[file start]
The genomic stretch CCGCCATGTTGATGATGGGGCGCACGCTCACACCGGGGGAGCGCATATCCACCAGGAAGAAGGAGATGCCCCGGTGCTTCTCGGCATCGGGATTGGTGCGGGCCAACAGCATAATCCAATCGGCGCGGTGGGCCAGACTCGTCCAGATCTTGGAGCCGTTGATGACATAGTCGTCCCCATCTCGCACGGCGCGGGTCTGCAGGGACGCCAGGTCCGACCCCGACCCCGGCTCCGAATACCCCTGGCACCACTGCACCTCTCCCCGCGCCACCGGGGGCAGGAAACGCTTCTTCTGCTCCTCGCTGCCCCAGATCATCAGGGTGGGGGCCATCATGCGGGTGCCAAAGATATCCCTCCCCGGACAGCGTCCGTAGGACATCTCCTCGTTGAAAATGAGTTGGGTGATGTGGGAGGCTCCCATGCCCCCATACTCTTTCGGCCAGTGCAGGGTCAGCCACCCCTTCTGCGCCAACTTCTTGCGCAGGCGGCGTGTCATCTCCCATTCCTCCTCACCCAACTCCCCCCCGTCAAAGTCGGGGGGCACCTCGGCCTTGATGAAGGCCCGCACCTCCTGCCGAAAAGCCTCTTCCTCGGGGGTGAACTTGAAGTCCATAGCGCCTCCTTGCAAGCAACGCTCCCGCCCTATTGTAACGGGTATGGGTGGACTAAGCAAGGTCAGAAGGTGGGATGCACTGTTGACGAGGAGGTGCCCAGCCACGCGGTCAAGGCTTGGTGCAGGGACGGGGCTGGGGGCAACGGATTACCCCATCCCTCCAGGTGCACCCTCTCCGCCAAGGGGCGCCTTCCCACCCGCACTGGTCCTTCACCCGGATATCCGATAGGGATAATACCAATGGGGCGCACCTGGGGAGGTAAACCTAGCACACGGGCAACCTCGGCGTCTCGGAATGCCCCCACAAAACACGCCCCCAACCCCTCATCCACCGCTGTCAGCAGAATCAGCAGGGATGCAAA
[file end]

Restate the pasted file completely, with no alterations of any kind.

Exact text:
The genomic stretch CCGCCATGTTGATGATGGGGCGCACGCTCACACCGGGGGAGCGCATATCCACCAGGAAGAAGGAGATGCCCCGGTGCTTCTCGGCATCGGGATTGGTGCGGGCCAACAGCATAATCCAATCGGCGCGGTGGGCCAGACTCGTCCAGATCTTGGAGCCGTTGATGACATAGTCGTCCCCATCTCGCACGGCGCGGGTCTGCAGGGACGCCAGGTCCGACCCCGACCCCGGCTCCGAATACCCCTGGCACCACTGCACCTCTCCCCGCGCCACCGGGGGCAGGAAACGCTTCTTCTGCTCCTCGCTGCCCCAGATCATCAGGGTGGGGGCCATCATGCGGGTGCCAAAGATATCCCTCCCCGGACAGCGTCCGTAGGACATCTCCTCGTTGAAAATGAGTTGGGTGATGTGGGAGGCTCCCATGCCCCCATACTCTTTCGGCCAGTGCAGGGTCAGCCACCCCTTCTGCGCCAACTTCTTGCGCAGGCGGCGTGTCATCTCCCATTCCTCCTCACCCAACTCCCCCCCGTCAAAGTCGGGGGGCACCTCGGCCTTGATGAAGGCCCGCACCTCCTGCCGAAAAGCCTCTTCCTCGGGGGTGAACTTGAAGTCCATAGCGCCTCCTTGCAAGCAACGCTCCCGCCCTATTGTAACGGGTATGGGTGGACTAAGCAAGGTCAGAAGGTGGGATGCACTGTTGACGAGGAGGTGCCCAGCCACGCGGTCAAGGCTTGGTGCAGGGACGGGGCTGGGGGCAACGGATTACCCCATCCCTCCAGGTGCACCCTCTCCGCCAAGGGGCGCCTTCCCACCCGCACTGGTCCTTCACCCGGATATCCGATAGGGATAATACCAATGGGGCGCACCTGGGGAGGTAAACCTAGCACACGGGCAACCTCGGCGTCTCGGAATGCCCCCACAAAACACGCCCCCAACCCCTCATCCACCGCTGTCAGCAGAATCAGCAGGGATGCAAA